If federal cuts materialize, the state's library services office could be hit.
But state aid to libraries is expected to remain “level-funded” at $11 million.
By Brian C. Jones
Rhode Island Library Report
PROVIDENDCE, R.I. (March 3, 2013) – Here’s some good news (sort of) about the dreaded federal “sequester.”
The large-scale cuts to the federal budget that went into effect this month because of Washington’s failure to negotiate a deficit reduction deal – known as the “sequester” – won’t hurt Rhode Island libraries, at least for the time being.
That’s because the allotment Rhode Island now gets from the federal government - $1,086,948 – is in place for the rest of the state’s current fiscal year, through June 30.
But what will happen as the sequester crisis plays out well into the future is another matter, according to the state Office of Library and Information Services (OLIS).
Huge, arbitrary, across-the-board reductions in federal spending were designed to threaten such havoc throughout the nation’s economy that Republicans and Democrats would have no choice but to compromise. That turned out to be a colossal miscalculation, because both factions were too dug in to reach a deal on a less drastic plan.
But how much the Rhode Island library system could lose, and when, remains to be seen.
Where federal money goes
Federal money, from the Institute of Museum and Library Services, funds about half of the $2 million annual budget for the Office of Library and Information Services. The 13-employee OLIS unit administers activities such as distributing aid to local libraries and overseeing the book swapping program that allows Rhode Island libraries to share their collections.
A sharp drop in federal funds would have a potentially severe effect on that office, unless state government – already financially strapped, and looking at loss of federal funds in other areas – would make up the difference.
OLIS had expected a slight increase in both federal and state funds in the 2014 fiscal year.
The state budget proposed by Gov. Lincoln D. Chafee and now being reviewed for possible changes by the General Assembly, anticipated an increase of about $96,000 in federal money, for a total of $1,183,126.
The governor, meanwhile, proposed a slight boost in the state’s share of OLIS funding, adding about $51,000, for a state allotment of nearly $1,007,465 million, bringing the total OLIS budget to nearly $2.2 million.
Howard Boksenbaum, state chief library officer, said in a phone interview with the Library Report last Friday that for the time being, “the sequester is mostly a function of fear. We don’t know what happens until we really have to confront it.”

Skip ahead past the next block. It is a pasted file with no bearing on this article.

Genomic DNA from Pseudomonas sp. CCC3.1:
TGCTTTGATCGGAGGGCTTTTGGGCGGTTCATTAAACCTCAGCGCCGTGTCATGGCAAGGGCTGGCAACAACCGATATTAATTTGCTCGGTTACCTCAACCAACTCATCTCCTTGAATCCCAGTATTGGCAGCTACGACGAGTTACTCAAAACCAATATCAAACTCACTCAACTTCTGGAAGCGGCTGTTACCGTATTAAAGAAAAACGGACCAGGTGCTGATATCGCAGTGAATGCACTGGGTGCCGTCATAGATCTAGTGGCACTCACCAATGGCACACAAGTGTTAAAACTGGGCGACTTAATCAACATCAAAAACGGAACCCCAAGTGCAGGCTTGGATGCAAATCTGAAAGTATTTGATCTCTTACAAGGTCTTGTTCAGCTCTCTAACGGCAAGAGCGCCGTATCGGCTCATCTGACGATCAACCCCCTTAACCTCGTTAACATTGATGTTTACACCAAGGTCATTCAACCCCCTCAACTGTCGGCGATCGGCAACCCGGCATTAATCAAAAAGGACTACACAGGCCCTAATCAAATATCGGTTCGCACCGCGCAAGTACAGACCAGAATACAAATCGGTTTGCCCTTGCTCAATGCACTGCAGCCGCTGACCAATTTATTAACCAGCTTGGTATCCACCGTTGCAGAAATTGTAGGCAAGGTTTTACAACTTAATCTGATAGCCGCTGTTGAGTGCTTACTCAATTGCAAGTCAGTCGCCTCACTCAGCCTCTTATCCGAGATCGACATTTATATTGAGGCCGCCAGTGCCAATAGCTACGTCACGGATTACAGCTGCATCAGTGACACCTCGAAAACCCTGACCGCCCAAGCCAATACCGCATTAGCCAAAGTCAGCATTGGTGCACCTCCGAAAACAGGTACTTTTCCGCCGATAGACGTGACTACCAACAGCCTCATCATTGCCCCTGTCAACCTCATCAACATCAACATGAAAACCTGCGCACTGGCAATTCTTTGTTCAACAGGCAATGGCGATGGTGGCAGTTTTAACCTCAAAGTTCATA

Karen Mellor, program manager for OLIS, said in a telephone interview and an e-mail exchange that if there is a reduction in funds, the state office will feel it – and so will local libraries, in terms of reduced state services.
“We currently operate on a bare bones budget,” Mellor said, “so any additional reductions will require some difficult decisions that will no doubt be felt by the libraries.”
State aid to stay level
What is not scheduled to change from this year to next, at least as proposed by the governor’s budget, is the much larger amount of money – more than $11 million – that the state itself allocates to local libraries.
The funds to daily operations, as well as for construction projects and the Statewide Reference Resource Center.
Here’s how the state-funded programs break down:
- Community Grants. Rhode Island, unlike many states, gives substantial help to local libraries, through grants-in-aid that equal a little more than 22 percent of the $31 million that cities and towns spend from their own tax revenues. The state also provides grants based on money libraries use from their endowments, if they have them. Overall, public libraries are slated to get nearly $7.7 million from the state in the 2014 fiscal year, the same as this year, although allotments to individual communities are projected to have slight up or down changes.
- Construction aid. The state also contributes up to 50 percent of local library construction projects. The amount proposed for next year is up slightly, to $2.5 million, based on obligations for previously approved projects.
- Statewide Reference Resource Center. This is the state’s information service that includes the ASK RI Website, which answers reference and other questions for Rhode Islanders and for libraries. Managed under a contract by the Providence Community Library, the state’s allocation is a little more than $1 million for the coming fiscal year, the same as for 2013.